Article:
Our first priority is to make sure every American has quality, affordable health coverage
Washington, DC (PRWEB) October 29, 2008
The United States could cut $197 billion from its health care bill over the next 25 years by widespread use of remote monitoring to track the vital signs of patients with chronic diseases such as congestive heart failure and diabetes, according to a new study released today by economist Robert Litan. Litan said that savings would be maximized by public policy adjustments that encourage health care institutions and individual caregivers to accelerate the use of remote monitoring.
"Remote monitoring can spot health problems sooner, reduce hospitalization, improve life quality and save money," Litan said at a health care forum sponsored by Better Health Care Together.
But he warned that adoption of remote monitoring and other telemedicine opportunities will be slowed and benefits reduced unless the United States does a better job of reimbursing health care organizations for remote care and encouraging continued investment in broadband infrastructure that can be tailored to meet the privacy, security, and reliability requirements for telemedicine applications.
Failure to make the right policy adjustments will cut estimated health care savings by almost $44 billion over the 25-year period, Litan estimated.
Estimated Gain from Telemonitoring Under Baseline and Policy Cases:
- Net Present Value of Savings, Baseline Case: $153.2 billion
- Net Present Value of Savings, Policy Case: $197.0 billion
- Gain From Policy Implementation: $43.8 billion
- Average Gain From Implementation Per Year: $1.75 billion
"Hospitals and doctors can't provide services unless they get paid. We need insurance reimbursement policies, beginning with Medicare and Medicaid, that cover remote monitoring," Litan said. "We also need policies that deliver broadband, including "smart networks" that ensure that patients' critical data is secure and that communications are not disrupted."
Better Health Care Together Says Study Shows Need for New Directions
Jody Hoffman, Executive Director of Better Health Care Together said Litan's study illustrated how new directions in health care can enable the United States to deliver quality care at lower costs.
"Our first priority is to make sure every American has quality, affordable health coverage," Hoffman said. "In order to do that we also need to get better value for our health care dollars and we believe information technologies can help in a big way."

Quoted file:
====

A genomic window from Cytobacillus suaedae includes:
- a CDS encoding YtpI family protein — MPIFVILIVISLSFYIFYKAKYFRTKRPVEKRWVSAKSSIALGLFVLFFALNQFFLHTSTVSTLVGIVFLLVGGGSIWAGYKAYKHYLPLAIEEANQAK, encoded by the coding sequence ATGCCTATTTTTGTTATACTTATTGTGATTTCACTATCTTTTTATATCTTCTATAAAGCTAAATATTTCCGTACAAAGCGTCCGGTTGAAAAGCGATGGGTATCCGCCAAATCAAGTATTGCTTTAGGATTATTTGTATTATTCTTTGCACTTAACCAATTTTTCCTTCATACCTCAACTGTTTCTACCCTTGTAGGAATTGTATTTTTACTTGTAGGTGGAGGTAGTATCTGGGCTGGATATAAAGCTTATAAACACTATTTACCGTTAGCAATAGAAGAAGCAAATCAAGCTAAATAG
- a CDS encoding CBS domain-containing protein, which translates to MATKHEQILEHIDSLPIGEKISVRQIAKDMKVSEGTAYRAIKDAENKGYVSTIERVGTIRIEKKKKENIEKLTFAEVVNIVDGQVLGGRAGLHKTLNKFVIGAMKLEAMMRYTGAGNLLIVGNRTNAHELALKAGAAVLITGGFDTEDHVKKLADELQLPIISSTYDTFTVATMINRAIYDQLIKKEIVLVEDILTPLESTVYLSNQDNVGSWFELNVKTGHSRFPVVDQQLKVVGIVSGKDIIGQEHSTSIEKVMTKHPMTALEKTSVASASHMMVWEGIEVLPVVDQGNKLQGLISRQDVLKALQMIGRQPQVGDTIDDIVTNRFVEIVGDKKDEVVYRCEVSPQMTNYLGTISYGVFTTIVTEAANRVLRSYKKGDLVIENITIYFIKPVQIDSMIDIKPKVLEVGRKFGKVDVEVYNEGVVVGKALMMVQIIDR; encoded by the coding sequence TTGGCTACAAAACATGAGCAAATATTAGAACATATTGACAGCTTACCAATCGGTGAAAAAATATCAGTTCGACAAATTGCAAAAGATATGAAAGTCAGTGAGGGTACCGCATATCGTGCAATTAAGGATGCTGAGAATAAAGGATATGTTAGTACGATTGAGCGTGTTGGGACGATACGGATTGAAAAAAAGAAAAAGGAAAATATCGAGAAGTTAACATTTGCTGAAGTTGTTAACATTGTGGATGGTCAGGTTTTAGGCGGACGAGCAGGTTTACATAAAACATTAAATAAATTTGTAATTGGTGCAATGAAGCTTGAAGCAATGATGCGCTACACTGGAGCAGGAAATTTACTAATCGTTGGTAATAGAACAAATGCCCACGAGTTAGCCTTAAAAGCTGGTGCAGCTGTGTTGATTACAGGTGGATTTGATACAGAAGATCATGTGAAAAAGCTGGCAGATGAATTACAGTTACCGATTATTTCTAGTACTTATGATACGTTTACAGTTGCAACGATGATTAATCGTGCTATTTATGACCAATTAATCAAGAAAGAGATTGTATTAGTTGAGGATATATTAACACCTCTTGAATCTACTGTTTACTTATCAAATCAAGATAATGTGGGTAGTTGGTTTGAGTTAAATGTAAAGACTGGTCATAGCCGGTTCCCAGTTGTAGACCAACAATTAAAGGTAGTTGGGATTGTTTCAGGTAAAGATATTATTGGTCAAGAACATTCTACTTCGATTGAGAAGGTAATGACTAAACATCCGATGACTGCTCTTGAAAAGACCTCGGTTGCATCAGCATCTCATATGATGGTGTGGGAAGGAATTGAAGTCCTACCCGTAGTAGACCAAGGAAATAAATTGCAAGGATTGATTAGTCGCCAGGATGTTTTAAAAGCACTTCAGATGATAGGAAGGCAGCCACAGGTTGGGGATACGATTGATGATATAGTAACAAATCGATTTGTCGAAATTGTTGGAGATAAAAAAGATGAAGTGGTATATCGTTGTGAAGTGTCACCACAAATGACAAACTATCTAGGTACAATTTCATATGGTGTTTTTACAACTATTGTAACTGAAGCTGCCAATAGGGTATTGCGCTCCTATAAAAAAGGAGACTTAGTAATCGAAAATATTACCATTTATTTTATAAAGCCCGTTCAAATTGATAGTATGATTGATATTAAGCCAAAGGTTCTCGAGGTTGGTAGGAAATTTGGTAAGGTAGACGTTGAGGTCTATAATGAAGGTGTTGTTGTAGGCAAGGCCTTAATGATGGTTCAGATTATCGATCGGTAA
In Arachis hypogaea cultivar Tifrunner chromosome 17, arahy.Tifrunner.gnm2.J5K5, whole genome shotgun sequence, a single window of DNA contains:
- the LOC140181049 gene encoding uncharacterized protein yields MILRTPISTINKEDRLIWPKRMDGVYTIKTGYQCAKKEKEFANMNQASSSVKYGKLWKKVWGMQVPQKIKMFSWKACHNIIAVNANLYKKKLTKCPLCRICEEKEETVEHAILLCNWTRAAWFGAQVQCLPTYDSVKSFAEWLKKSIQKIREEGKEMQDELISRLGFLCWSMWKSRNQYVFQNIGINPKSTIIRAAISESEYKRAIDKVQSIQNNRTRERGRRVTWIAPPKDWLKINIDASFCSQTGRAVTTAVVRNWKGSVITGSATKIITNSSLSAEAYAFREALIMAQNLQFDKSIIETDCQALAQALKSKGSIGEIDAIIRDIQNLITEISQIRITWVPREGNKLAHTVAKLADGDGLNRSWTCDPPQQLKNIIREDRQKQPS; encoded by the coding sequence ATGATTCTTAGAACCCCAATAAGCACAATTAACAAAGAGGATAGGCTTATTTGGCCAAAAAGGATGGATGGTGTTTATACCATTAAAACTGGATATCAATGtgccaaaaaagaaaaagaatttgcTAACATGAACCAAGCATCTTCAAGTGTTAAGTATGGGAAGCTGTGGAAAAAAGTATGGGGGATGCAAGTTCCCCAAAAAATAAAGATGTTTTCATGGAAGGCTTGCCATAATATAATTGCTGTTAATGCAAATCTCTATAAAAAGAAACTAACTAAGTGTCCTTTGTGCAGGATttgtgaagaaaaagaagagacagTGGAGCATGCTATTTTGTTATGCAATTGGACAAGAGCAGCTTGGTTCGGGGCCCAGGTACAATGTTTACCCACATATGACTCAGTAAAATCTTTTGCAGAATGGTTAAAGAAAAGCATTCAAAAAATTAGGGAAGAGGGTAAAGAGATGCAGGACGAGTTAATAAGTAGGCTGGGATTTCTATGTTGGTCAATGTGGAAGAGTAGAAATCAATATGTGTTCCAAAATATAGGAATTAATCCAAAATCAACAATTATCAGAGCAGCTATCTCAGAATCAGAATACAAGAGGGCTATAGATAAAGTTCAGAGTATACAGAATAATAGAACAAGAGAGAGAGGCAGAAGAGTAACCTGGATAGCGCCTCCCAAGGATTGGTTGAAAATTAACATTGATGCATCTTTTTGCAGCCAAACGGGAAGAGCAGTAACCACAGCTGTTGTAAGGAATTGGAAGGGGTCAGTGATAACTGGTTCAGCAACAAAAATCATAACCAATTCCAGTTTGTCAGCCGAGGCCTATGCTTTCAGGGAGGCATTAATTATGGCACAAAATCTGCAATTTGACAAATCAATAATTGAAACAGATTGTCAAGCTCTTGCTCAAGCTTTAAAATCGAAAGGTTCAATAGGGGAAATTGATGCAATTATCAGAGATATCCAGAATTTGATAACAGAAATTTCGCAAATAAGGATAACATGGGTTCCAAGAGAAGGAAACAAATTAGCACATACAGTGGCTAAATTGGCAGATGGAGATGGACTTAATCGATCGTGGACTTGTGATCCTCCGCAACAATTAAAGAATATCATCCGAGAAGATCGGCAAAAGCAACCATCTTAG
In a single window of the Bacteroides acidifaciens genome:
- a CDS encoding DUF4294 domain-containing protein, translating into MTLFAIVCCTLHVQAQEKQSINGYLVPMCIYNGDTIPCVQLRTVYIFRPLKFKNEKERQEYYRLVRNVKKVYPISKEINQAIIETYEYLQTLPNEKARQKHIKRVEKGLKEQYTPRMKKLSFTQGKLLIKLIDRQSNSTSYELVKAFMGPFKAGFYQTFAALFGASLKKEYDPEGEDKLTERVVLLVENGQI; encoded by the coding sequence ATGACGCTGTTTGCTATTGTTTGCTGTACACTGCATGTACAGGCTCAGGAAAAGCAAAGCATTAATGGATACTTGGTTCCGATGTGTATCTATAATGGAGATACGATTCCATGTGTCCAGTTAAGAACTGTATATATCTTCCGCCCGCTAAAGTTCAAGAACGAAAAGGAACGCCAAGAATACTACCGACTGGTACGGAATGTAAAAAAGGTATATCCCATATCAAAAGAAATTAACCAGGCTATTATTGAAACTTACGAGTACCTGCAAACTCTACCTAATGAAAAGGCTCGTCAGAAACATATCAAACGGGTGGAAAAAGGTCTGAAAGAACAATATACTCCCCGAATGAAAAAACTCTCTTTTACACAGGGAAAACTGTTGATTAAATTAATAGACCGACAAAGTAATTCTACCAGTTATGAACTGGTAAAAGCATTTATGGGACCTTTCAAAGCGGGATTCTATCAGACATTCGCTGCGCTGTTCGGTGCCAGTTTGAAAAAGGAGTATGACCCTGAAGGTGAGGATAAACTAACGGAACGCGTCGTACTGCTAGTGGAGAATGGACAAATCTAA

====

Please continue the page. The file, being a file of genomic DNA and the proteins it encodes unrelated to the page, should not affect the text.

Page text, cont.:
Hoffman said that the forum was an opportunity to consider some of the key issues surrounding telemedicine.
Big Savings from Chronic Diseases
Remote monitoring enables caregivers, often working through computerized data centers, to be alerted in real-time, seven days a week of vital sign changes that could be medically significant. The alerts enable earlier intervention to help patients before they are seriously ill. Without remote monitoring, caregivers must depend on notification from patients who may not report changes until physical symptoms are dramatic and more challenging to resolve.
Litan's savings estimates are tied to four specific conditions - congestive heart failure, diabetes, chronic obstruction pulmonary disease, and chronic skin ulcers and wounds.
Estimated Savings and Gain from Policy Implementation, by Condition:
Heart Patients - $79.7 billion
Diabetes Patients - $42.3 billion
COPD Patients - $18.7 billion
Chronic Wound Patients - $12.5 billion
Total Baseline Savings - $153.2 billion
Policy Savings Savings:
Heart Patients - $102.5 billion
Diabetes Patients - $54.4 billion
COPD Patients - $24.1 billion
Chronic Wound Patients - $16.0 billion
Total Policy Savings - $197 billion
Gain from Policy Change:
Heart Patients - $22.8 billion
Diabetes Patients - $12.1 billion
COPD Patients - $5.4 billion
Chronic Wound Patients - $3.5 billion
Total Gain from Policy Change - $43.8 billion
Robert Litan is vice president of Research and Policy at the Kauffman Foundation, and a Senior Fellow in the Economic Studies Program at the Brookings Institution. Litan, who holds a law degree in addition to his PhD in economics, has served on the staff of the Council of Economic Advisers (1977-79), as Deputy Assistant Attorney General in the Antitrust Division of the Justice Department (1993-95), and Associate Director of the Office and Management and Budget (1995-96).
Better Health Care Together is a coalition of business, labor and public policy organizations that believe broad-based health care reform is among the most pressing economic and moral imperatives facing the United States.
The study "Vital Signs Via Broadband: Remote Health Monitoring Transmits Savings, Enhances Lives," is available at http://betterhealthcaretogether.org/news.